On the opening page of Slow Fuse of the Possible: A Memoir of Poetry and Psychoanalysis, poet Kate Daniels makes a provocative statement about the several years she spent with an analyst. “Sometimes, it was like walking into the intensely compressed words of a poem itself,” she writes. “Eventually it became like walking into a poem as it was actually in the process of being written.”
Daniels’ analysis, which took place when she was in her mid-40s, was what she calls “classical form”—four sessions a week on a couch with an analyst who sat mostly silent, out of view. Severely depressed and “a veteran of earlier psychotherapies,” Daniels had sought out Ama, who was still in training at the time. At first, Daniels was charmed. Ama was about her age, and Daniels loved her two-syllable name (a pseudonym, though we can assume the original was similar). “It was a dyad, a duet, a couplet, a duo,” she writes. They fell into a routine, “two women alone together, by choice, for many months, and then for several years, in a quiet room.” Out of the silence Daniels heard her own voice, at first “querulous and petulant” and then full of images that “mushroomed up from the murky vacancy” of her mind.
Over time, Daniels exhibited deep feelings of both eroticism and hostility toward Ama, which she describes in candid detail. “I know that I was a difficult (and very resistant) patient. I was depressed, defensive, terrified, untrusting, and quick to challenge. Appallingly often, I was aggressive and hostile in my interactions with my analyst.” Expecting Ama’s office to resemble a scene from a Woody Allen movie or The Sopranos, she criticized Ama’s décor, including the shabby couch and the presence of an uncovered trash can, which made her feel like trash. At one session, she intentionally shattered a pot she had brought to give Ama. Mostly, she resented Ama’s refusal to read her poetry and her carelessness with words and details.
Now the Edwin Mims Professor of English at Vanderbilt University and author of six poetry collections, Daniels brings her poet’s sensibility to the project of recounting the ebb and flow of her mind’s wanderings, which she had recorded in a journal. Her shifting engagement with 19th-century poet Emily Dickinson is particularly intriguing. As a professor, she had taught Dickinson in the typical way, stressing her solitary life and perseverance. In analysis, the “iconic facts of Dickinson’s life slid away” and she became “an interplay of language and silence: pure poetry.” Epigraphs from Dickinson’s work preface most of the chapters as well as the book itself, explaining the title:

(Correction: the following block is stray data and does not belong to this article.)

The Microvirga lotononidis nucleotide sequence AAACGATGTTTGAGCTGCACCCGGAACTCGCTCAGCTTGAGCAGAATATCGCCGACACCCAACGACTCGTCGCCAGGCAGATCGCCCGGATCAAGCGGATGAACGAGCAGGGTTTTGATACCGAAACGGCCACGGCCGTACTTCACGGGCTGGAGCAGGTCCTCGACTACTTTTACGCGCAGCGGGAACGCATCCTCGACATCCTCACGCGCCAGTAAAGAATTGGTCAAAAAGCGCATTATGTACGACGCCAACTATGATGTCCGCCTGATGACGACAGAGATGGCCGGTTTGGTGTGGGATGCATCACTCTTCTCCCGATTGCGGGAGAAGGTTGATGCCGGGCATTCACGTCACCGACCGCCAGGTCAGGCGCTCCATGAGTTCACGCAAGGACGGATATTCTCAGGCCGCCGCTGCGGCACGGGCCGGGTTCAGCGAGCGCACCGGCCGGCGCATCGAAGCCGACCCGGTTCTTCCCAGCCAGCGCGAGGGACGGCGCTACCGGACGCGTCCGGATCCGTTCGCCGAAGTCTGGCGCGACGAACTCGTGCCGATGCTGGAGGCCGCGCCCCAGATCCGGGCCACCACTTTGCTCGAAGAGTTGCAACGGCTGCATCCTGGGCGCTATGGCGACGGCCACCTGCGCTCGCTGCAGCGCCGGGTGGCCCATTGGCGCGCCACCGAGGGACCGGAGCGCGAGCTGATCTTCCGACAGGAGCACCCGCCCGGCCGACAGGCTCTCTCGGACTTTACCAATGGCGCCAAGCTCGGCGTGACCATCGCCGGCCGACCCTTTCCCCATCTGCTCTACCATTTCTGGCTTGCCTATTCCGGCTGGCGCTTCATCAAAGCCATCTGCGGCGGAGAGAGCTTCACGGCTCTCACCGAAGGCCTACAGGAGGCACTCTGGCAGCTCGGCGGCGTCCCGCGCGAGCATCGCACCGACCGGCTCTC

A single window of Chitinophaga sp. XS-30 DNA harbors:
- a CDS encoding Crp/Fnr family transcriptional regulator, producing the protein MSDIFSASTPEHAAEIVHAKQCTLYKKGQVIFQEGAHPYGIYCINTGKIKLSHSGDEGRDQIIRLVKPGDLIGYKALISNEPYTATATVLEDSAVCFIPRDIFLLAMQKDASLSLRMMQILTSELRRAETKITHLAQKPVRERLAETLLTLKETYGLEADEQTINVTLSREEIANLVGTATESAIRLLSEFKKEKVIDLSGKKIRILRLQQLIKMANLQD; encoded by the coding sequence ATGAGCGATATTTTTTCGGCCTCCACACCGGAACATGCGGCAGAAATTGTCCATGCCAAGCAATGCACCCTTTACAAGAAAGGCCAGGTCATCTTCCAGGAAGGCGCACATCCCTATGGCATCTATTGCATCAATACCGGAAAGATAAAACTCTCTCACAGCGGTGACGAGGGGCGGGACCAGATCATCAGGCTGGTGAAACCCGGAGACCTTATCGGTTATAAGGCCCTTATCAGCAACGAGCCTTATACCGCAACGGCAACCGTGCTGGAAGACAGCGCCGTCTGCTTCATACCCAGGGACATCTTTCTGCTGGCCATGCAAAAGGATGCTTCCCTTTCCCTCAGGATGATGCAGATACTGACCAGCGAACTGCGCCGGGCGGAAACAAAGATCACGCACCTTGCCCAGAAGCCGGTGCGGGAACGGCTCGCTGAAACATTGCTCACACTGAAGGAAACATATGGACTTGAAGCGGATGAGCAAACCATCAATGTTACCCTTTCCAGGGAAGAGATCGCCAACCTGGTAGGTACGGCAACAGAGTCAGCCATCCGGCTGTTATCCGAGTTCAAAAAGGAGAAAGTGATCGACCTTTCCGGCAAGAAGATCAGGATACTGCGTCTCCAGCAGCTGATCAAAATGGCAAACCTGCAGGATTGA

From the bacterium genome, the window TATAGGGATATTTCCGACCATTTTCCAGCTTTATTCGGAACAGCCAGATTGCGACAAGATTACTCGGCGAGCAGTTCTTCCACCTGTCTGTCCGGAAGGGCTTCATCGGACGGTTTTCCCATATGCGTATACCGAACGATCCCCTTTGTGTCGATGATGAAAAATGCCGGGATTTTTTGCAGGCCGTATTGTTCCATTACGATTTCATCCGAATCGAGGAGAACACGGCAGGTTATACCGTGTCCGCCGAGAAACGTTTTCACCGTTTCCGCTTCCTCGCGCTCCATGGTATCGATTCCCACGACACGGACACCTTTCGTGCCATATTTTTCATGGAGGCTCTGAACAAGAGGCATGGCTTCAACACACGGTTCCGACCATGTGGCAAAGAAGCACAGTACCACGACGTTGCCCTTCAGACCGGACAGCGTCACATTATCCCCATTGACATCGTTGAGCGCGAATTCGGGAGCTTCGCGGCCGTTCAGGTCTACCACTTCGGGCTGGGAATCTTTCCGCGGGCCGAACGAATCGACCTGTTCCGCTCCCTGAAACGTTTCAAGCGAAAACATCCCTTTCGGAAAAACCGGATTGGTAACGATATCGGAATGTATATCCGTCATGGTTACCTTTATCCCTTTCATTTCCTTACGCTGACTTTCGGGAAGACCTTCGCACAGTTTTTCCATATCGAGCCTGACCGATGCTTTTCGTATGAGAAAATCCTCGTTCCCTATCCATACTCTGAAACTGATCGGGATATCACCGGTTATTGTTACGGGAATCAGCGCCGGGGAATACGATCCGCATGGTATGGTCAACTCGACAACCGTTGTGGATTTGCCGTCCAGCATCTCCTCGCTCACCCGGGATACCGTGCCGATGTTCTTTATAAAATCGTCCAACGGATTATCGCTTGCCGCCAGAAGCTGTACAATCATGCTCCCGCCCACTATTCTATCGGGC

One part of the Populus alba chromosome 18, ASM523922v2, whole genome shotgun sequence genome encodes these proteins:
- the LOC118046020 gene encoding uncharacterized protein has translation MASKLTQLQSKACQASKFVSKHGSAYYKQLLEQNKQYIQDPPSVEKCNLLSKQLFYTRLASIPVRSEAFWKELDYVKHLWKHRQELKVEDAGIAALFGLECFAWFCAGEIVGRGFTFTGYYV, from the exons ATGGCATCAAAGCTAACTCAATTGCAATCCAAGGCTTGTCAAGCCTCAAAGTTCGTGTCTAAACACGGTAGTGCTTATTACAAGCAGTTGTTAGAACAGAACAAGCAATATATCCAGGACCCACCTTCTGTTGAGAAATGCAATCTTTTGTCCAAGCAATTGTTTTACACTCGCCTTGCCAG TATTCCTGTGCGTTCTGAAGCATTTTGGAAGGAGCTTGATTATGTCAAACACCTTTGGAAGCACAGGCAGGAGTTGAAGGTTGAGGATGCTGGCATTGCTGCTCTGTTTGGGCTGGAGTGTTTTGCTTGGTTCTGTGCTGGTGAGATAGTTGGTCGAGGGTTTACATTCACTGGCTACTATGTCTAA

The Possible’s slow fuse is lit
By the Imagination —
Over time, Daniels became aware that her analysis was not working, a realization she attributes in hindsight to a mismatch and Ama’s lack of experience. Earlier therapy had been “productive and warm,” but “cold” images for Ama emerged in her mind: “a frost-encrusted refrigerator; a frozen human heart stored in a Styrofoam ice chest; a cool air fan; an air conditioner.” In contrast, her time at a writing residency, away from Ama, made her feel better, as did medication that she obtained from another psychiatrist. She eventually ended analysis.
Slow Fuse of the Possible is not always an enjoyable read. That’s not a criticism, since the dark morass of the human psyche is not necessarily an enjoyable place. It is a fascinating book, though — amazing in its candor and its ability to capture the flow of free association, like pinning down an ocean wave. Certainly, it offers a new way to think about poetry. “To write a poem or to enter an analysis is to commit oneself to stand along a psychological edge — fragile as a hair — without retreating from the prospect of Terror it affords. This is where each of us meets our Self face to face,” she writes. As I finished each chapter, I found myself going back to the Dickinson quote at its beginning. This usually offered an “aha” insight, though rarely one I could put words around.
In addition to her work at Vanderbilt, Daniels teaches writing at the Washington-Baltimore Center for Psychoanalysis. She says the book came out of conversations with psychoanalysts and writers interested in the connection between writing process and analysis. Near the end, the book seems aimed at this audience, and I found myself wishing she had said more about being “inside a poem” and perhaps how the experience influenced her writing process.
Daniels said she values the experience of analysis, though would probably not do it again. As for Ama, Daniels is generous toward her. “Despite the unpleasantness of our coupling, neither of us had given up on the other.”
Jane Marcellus’ essays have appeared in the Washington Post, Gettysburg Review, Sycamore Review, Hippocampus, and elsewhere. Best American Essays listed her work as “Notable” in 2018, 2019, and 2020.
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